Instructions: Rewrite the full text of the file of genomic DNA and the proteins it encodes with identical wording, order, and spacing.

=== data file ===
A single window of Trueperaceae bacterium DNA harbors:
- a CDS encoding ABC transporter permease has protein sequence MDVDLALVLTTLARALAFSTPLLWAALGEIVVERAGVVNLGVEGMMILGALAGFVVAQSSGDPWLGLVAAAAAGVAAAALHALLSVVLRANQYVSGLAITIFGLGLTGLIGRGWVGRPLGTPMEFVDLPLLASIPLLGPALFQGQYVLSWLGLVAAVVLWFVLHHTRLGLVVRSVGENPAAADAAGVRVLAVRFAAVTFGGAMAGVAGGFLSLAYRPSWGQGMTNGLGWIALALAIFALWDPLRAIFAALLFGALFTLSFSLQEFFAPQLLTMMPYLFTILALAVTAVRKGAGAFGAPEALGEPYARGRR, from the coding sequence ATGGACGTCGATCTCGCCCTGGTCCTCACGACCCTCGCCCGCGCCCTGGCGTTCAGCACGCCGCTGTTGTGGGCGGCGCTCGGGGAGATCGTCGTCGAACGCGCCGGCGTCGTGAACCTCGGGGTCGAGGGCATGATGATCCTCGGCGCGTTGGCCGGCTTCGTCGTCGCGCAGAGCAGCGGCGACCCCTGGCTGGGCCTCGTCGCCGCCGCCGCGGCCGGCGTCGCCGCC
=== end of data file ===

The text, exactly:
A single window of Trueperaceae bacterium DNA harbors:
- a CDS encoding ABC transporter permease has protein sequence MDVDLALVLTTLARALAFSTPLLWAALGEIVVERAGVVNLGVEGMMILGALAGFVVAQSSGDPWLGLVAAAAAGVAAAALHALLSVVLRANQYVSGLAITIFGLGLTGLIGRGWVGRPLGTPMEFVDLPLLASIPLLGPALFQGQYVLSWLGLVAAVVLWFVLHHTRLGLVVRSVGENPAAADAAGVRVLAVRFAAVTFGGAMAGVAGGFLSLAYRPSWGQGMTNGLGWIALALAIFALWDPLRAIFAALLFGALFTLSFSLQEFFAPQLLTMMPYLFTILALAVTAVRKGAGAFGAPEALGEPYARGRR, from the coding sequence ATGGACGTCGATCTCGCCCTGGTCCTCACGACCCTCGCCCGCGCCCTGGCGTTCAGCACGCCGCTGTTGTGGGCGGCGCTCGGGGAGATCGTCGTCGAACGCGCCGGCGTCGTGAACCTCGGGGTCGAGGGCATGATGATCCTCGGCGCGTTGGCCGGCTTCGTCGTCGCGCAGAGCAGCGGCGACCCCTGGCTGGGCCTCGTCGCCGCCGCCGCGGCCGGCGTCGCCGCC